LONDON — Ground Source Heat Pumps (GSHPs), and their application in geothermal heat extraction, have matured as a technology in recent years. But their take-up varies widely in Europe from country to country. Climatic and geological conditions differ a great deal, and economic circumstances and traditional construction methods are wildly dissimilar.
At the recent Ground Source Live! Conference in Peterborough, UK, Philippe Dumas, manager of the European Geothermal Energy Council (EGEC), attempted to identify some of the reasons why countries such as Germany and Sweden lead the league table of developers, while those of the Baltic states, for example, lag considerably behind. Yet even in those countries that were quick to seize the initiative, the speed of further development has slowed. Heat pump sales of all types may be generally stable, but GSHP’s share is decreasing alarmingly in some parts of Europe, particularly where the market is more mature, while interest is surging in southern European Mediterranean countries, which began at a low level.
Germany is a good case in point, and a mature market where penetration for GSHP in new, single family homes had risen to almost 20 percent by 2008, with similar interest shown in countries such as Finland, Austria and Switzerland. World Geothermal Council (WGC) figures report that last year Sweden led the group of European developers with a total of 4.5 GW of installed capacity, followed by Germany (2.2 GW), and France and Switzerland (with about 1 GW each). Newer EU Member States have little capacity as yet. The industry, Dumas concluded, was seeking new incentives to push development still further forward.
Ground source heat pumps are one of the most advanced technologies available for space heating, hot water and cooling (Source: Cementation Skanska)
In his presentation Dumas observed that countries offering financial incentives such as direct grants, tax reductions, reduced or zero interest rate loans, green certificates and insurance were likely to attract rapid growth. But, he said, fossil fuel alternatives without “externalities” were still too cheap and, in many cases, receive more subsidies. Further, it remained difficult to sell the long-term payback associated with GSHP.
There are some positive indicators, however, and Dumas cited the UK’s Renewable Heat Incentive (RHI) as a promising scheme. With the first phase in force since March for non-domestic properties, the scheme will make payments to the owner of the installation quarterly over a 20-year period. Tariff levels are calculated to bridge the financial gap between the cost of conventional and renewable heating systems. Heat output is metered and the support calculated from the amount of heat used for eligible purposes, multiplied by the tariff level.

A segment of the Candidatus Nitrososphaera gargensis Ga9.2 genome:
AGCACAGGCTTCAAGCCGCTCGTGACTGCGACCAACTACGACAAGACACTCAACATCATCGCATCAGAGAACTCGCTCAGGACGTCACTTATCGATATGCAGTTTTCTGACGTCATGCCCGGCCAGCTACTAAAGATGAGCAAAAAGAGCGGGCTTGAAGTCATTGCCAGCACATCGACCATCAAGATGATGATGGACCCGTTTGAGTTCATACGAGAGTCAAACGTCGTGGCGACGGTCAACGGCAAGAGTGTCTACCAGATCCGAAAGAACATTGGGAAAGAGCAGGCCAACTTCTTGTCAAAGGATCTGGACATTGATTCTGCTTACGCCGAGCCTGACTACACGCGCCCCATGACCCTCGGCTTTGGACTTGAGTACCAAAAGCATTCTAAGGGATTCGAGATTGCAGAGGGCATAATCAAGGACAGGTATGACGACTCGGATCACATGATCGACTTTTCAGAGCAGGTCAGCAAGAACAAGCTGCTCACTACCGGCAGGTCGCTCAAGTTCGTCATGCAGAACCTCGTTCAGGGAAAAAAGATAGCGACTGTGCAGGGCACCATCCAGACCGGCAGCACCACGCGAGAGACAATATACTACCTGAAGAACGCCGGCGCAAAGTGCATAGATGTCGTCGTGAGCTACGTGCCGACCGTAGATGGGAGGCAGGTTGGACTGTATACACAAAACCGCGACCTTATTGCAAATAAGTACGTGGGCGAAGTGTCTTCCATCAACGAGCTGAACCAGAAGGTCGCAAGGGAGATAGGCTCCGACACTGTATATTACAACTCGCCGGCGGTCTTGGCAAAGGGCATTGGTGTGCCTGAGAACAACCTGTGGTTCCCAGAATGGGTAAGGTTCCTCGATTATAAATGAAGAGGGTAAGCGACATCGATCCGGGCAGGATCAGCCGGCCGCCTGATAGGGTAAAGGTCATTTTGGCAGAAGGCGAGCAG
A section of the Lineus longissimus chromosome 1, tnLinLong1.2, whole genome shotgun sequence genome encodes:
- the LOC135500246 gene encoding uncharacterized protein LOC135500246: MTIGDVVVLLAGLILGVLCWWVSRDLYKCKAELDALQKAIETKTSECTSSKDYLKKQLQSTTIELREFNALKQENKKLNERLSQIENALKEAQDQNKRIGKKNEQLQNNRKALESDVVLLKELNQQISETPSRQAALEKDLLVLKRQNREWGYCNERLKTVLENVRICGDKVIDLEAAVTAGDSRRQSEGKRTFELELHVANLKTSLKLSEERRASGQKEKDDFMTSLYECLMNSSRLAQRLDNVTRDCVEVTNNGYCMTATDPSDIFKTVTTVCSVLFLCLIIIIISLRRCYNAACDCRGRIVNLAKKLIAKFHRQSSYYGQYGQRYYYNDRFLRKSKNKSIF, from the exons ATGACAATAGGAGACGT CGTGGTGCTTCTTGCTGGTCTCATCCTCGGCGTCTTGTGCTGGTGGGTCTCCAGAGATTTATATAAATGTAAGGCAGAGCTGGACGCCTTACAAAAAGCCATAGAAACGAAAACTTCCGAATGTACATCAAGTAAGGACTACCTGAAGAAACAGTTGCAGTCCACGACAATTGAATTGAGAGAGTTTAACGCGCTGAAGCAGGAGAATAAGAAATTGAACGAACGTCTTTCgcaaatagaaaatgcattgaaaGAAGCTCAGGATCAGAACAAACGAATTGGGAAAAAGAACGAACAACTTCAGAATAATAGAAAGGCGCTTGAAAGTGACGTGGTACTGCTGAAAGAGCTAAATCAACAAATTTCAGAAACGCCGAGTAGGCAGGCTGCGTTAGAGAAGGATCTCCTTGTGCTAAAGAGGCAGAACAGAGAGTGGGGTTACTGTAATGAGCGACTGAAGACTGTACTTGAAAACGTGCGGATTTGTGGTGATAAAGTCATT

Markets and Takeup
GSHP designers and installers are winning some ground in educating a skeptical public. GSHP is one of the most advanced technologies available for space heating, hot water and cooling, because the earth itself ‘stores’ energy and is an extremely reliable and constant energy source. It creates no harmful emissions and uses a relatively small amount of electricity to drive the required pumps and/or compressors. GSHP can help cut heating bills by up to 70 percent in some cases, and installers in the UK, for example, could qualify for significant grants. Working alongside existing heating systems, GSHP can also help cut carbon emissions, potentially to zero if systems are power using, say, renewable generated electricity.
A recent report, Geothermal Heat Pumps and Direct Use by Pike Research, cited cost and lack of consumer awareness as the primary obstacles to increased adoption of geothermal heat pumps. Yet Pike suggests that direct use of geothermal energy using heat pumps is on the rise.
The potential for geothermal heat pumps is high, according to industry analyst Mackinnon Lawrence, but installations currently represent just one percent of the heating and cooling market overall. However, growing electricity demand, rising energy prices and increasing regulation around emissions and efficiency are all expected to push demand higher. In the US, analyst Global Information expects geothermal heat pump shipments to double in volume to 326,000 units annually by 2017, while Pike Research anticipates that heat pumps will represent a significant majority of the global market for geothermal direct use applications, accounting for some 84 percent of total capacity.
For example, Fort Wayne, Indiana-based WaterFurnace is currently a supplier of geothermal equipment across many of the agencies of the federal government. The company brings together high efficiency geothermal heat pumps and controls, and its ‘LoopMaster’ ground heat exchanger design and installation services is an integrated resource to help government agencies meet their energy and sustainability objectives, the company claims.